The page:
Happy Anniversary Port Authority

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By Angus Kress Gillespie Today marks the 100th anniversary of the founding of the Port Authority of New York and New Jersey. It was the first interstate agency ever created under a clause in the U.S. Constitution that permits compacts between two states with congressional approval. The Port Authority’s area of jurisdiction was called “The Port District,” a 17-county bi-state region within a 25-mil...

Scholars Talk Writing: Louis P. Masur

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I met Louis P. Masur in 1988, just before his first book, Rites of Execution, was published by Oxford University Press, where I was then an acquisitions editor. We hung out at the annual meeting of the Organization of American Historians in Reno, Nev., and he taught me how to play blackjack. Let’s just say he was very, very good at the game. The skills required to be an excellent card player seem...

Remembering Larry King

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When I heard of Larry King’s death, I could not hold back my tears. I was never one of his personal friends. I was but one of the 50,000 people from all walks of life that he had interviewed over his long career. News of his death reminded me of our interview on Oct. 27, 2001. This, of course, was about six weeks after the attacks of September 11, 2001, and the show was titled “America Remembers:...

Remote teaching is tough. But I learned a few things.

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As the spring semester at Rutgers begins, it gives me a chance to think about remote teaching. I teach American Studies, and the past few months have been challenging, to say the least. Like many of my colleagues, I am often tempted to say that I hate remote teaching. I miss the day-to-day contact with my students. I dislike the extra work. And yet, to be honest, it is not all bad. The shut-down o...

NYC-ARTS Choice: MoMA PS1, "Marking Time"

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A visit to MoMA PS1 in Long Island City for a look at the exhibition “Marking Time: Art in the Age of Mass Incarceration." The exhibition examines how artists bear witness to our society’s extensive use of imprisonment. NYC-ARTS spoke with Dr. Nicole R. Fleetwood, professor of American Studies and Art History at Rutgers University and the curator of the exhibition. See Here

RUPA Presents: Legend Has It

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While some of the stories told here are based on factual records and real persons, they are being told purely for entertainment purposes, and are embellished with folklore and rumor. Safety precautions to abate risk inherent to these filming locations and interpersonal contact during a national health crisis were implemented and followed.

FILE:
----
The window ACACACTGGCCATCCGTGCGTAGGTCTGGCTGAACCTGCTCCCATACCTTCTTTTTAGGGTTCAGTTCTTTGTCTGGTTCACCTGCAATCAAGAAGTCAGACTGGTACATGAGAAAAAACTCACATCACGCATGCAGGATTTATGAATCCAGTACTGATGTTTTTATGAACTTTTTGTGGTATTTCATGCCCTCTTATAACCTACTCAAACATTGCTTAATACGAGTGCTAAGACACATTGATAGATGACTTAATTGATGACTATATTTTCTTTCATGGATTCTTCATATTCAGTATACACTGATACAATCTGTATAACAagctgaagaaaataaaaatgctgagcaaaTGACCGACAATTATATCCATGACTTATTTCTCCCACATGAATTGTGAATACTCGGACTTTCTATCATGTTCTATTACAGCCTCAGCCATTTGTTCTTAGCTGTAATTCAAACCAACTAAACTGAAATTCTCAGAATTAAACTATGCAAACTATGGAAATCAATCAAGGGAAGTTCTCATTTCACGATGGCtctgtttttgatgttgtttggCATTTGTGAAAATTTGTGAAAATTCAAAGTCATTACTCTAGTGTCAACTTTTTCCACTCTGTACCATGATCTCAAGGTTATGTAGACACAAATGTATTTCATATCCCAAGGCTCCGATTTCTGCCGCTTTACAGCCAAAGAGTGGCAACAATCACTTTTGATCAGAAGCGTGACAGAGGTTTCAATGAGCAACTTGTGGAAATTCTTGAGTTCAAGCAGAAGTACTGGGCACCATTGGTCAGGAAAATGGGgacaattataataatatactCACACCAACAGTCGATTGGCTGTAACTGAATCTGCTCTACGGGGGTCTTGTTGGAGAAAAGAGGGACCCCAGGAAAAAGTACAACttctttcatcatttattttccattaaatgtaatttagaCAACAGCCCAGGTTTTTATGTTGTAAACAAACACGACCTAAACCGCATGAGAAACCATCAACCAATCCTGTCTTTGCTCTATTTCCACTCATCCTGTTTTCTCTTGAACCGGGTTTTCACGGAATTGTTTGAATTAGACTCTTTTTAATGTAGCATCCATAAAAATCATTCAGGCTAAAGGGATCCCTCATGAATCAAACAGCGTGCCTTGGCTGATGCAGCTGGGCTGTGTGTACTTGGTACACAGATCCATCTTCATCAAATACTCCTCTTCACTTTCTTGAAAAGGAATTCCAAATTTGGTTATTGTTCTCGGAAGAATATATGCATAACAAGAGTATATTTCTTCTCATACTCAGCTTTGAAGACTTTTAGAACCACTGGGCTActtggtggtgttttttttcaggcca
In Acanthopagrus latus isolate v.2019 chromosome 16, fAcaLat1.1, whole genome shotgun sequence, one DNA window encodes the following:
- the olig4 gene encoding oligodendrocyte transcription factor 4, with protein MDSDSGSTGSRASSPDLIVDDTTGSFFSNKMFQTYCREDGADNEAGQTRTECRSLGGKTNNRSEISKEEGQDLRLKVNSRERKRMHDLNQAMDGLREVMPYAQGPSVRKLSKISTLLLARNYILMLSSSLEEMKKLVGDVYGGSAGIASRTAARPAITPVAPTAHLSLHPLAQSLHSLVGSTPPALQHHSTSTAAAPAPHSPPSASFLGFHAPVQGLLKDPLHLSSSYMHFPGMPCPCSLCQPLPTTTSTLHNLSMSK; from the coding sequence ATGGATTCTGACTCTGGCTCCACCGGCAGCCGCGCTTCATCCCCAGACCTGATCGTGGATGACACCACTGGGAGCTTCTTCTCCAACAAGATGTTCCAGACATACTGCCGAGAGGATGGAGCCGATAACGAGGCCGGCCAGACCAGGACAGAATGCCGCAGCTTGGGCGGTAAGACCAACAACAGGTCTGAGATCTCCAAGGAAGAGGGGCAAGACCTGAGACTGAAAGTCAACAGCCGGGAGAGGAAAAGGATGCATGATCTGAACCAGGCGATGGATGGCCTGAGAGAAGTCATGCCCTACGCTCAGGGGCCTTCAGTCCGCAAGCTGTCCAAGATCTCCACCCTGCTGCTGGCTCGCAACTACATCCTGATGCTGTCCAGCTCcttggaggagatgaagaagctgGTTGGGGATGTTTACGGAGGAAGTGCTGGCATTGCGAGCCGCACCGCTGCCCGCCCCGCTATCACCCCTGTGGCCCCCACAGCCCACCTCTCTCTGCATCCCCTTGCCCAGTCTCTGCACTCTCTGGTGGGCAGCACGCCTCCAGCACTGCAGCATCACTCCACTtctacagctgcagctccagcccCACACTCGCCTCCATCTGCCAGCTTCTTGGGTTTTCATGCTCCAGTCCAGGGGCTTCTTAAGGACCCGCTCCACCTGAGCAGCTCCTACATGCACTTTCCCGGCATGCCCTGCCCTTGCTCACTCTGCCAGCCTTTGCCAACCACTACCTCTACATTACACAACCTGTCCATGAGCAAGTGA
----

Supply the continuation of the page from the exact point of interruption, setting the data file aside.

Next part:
Making Art When 'Lockdown' Means Prison

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Gilberto Rivera’s “An Institutional Nightmare” (2012), made from a federal prison uniform, commissary papers, floor wax, newspaper and acrylic paint.   We’re living in a post-fact time, but that doesn’t mean there are no facts. Here are some. The United States has the largest population of captive human beings on earth, around 2.4 million, and an outsized percentage of them are Black. Since the 1980...

American Studies Solidarity Statement

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We in the Department of American Studies at Rutgers-New Brunswick, home to the Critical Race and Ethnic Studies minor and founded amid the Civil Rights movement, mourn the murders of George Floyd, Breonna Taylor, Ahmaud Arbery, and the many others killed by racist violence in the United States. We stand in solidarity and support of the worldwide protests against police brutality and anti-Black raci...

NJFF’s Virtual Folk Fest 2020

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On Saturday, April 25, The New Jersey Folk Festival hosted a series of online activities with artists of various crafts. Click here for video links to the activities on the NJFF website. The videos are also available on Youtube.

What Abraham Lincoln can teach us about resilience in the face of crisis

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"The President quite unwell," reported John Hay on November 26, 1863. On his return from the dedication of Gettysburg National Cemetery, where he delivered "a few appropriate remarks" that would stand to define the war and the meaning of America, Abraham Lincoln had taken ill with varioloid fever, a mild but highly contagious form of smallpox. Even the New York World, a virulent anti-administratio...

I Will Never Let Go of Emmett Till's Story

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By Christine Clark Zemla I never knew Emmett Till. Not his mischievous smile, or his fun-loving, fearless attitude, or the stutter when he got nervous. I was just a young white girl growing up in New Jersey when the Black 14-year-old from Chicago went to visit family in the Deep South in 1955.Though I never knew him, I can vividly recall the first time I heard his name. I had just returned to coll...